To further bolster my conclusion that this flight will be canceled, I logged into my ExpertFlyer account (ExpertFlyer is owned by TPG's parent company, Red Ventures). Here, a Flight Availability search still shows my early-morning departure:
However, note the various fare classes for the 1:45 a.m. departure; all of them are zero. This process of "zeroing out" inventory on a flight most frequently happens when an airline is planning to cancel the flight, as it doesn't want to sell any more tickets to passengers that will then need to be reaccommodated (or offered refunds).
As a result, I am quite confident that my current flight will not happen — and once it's formally canceled, I'll be eligible for a full refund of my Alaska miles and ~$70 in taxes and fees per person (rather than being forced to pay $125 per person to cancel right now).
Both of my return flights, however, are still showing as bookable through Singapore Airlines, so I'll need to wait a bit longer to learn my fate on those tickets.
Related: How to earn miles with the Alaska Airlines Mileage Plan program
Why does this even matter?
At first glance, the above process may seem completely irrelevant. After all, if the flight is ultimately going to be canceled, it doesn't matter when you learn about it. All that matters is that it isn't going to operate based on the original schedule.
And with many airlines offering free changes or the ability to get vouchers for future travel, proactively canceling a trip doesn't carry the same out-of-pocket expense you would've faced pre-pandemic.
For me, however, this is all about peace of mind. I know that we're not going to Asia this May, and I intend to cancel both our outbound and our return flight. Knowing with near certainty that our Japan Airlines itinerary will be undergoing a major change in the next several weeks tells me that I shouldn't rush to cancel. Doing so would leave me with a less-flexible travel credit.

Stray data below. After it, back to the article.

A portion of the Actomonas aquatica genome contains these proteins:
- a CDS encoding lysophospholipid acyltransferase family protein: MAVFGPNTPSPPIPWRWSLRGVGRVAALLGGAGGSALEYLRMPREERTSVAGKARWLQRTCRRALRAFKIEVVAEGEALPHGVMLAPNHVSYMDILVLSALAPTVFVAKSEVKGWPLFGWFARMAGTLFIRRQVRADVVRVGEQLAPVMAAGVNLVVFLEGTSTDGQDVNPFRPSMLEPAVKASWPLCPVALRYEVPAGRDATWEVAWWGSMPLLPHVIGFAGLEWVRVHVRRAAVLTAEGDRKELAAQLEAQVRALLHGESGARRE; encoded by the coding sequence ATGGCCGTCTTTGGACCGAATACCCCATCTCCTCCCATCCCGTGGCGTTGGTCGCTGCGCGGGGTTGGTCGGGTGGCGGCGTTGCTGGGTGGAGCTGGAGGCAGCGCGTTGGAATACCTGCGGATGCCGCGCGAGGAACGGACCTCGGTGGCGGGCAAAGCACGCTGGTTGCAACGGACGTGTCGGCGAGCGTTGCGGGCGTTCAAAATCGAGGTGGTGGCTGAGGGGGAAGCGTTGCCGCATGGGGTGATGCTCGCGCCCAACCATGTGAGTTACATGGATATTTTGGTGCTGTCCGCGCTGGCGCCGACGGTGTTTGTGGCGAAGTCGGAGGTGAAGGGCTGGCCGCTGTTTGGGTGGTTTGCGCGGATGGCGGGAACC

I'd much rather get my miles back and get a full refund of the taxes and fees. After all, there's no guarantee that our trip will happen in 2022.
Even in normal (non-pandemic) years, this can be a useful trick. Many things can crop up after booking that might lead you to cancel a flight, but if the airline does it first, you can get a refund instead of a voucher.
In addition, if an airline cancels a flight you do plan to take, that can give you a lot of added flexibility in rebooking. Knowing that such an occurrence is coming gives you time to research alternative flight options, so you'll be ready when the cancellation finally comes to fruition.
Now, it's worth noting that the above tip isn't foolproof. After all, an airline could always decide that it does (in fact) make sense to operate your flight and could reinstate it. Nevertheless, in the majority of cases, a flight that is zeroed out and pulled from sale for new reservations won't be happening — and that makes you eligible for a refund.
Related: What to do when an airline changes your flight
If you have a trip in the first half of 2021 (especially an international one), there's a solid chance that the flight may ultimately get canceled. However, this may not happen until a couple of months or even a few weeks prior to departure.
That said, there is a way to discover whether your flight is going to be canceled, even before it's actually removed from an airline's schedule. Simply search for your flight as a new (paid) reservation. If the flight doesn't appear in the search results, the airline is likely to cancel it. Alternatively, you can use ExpertFlyer and check to see if your flight has been "zeroed out" across all fare classes.
If so, just sit back and wait. It's only a matter of time before the cancellation is formalized and you can obtain a full refund or otherwise rebook on a better itinerary.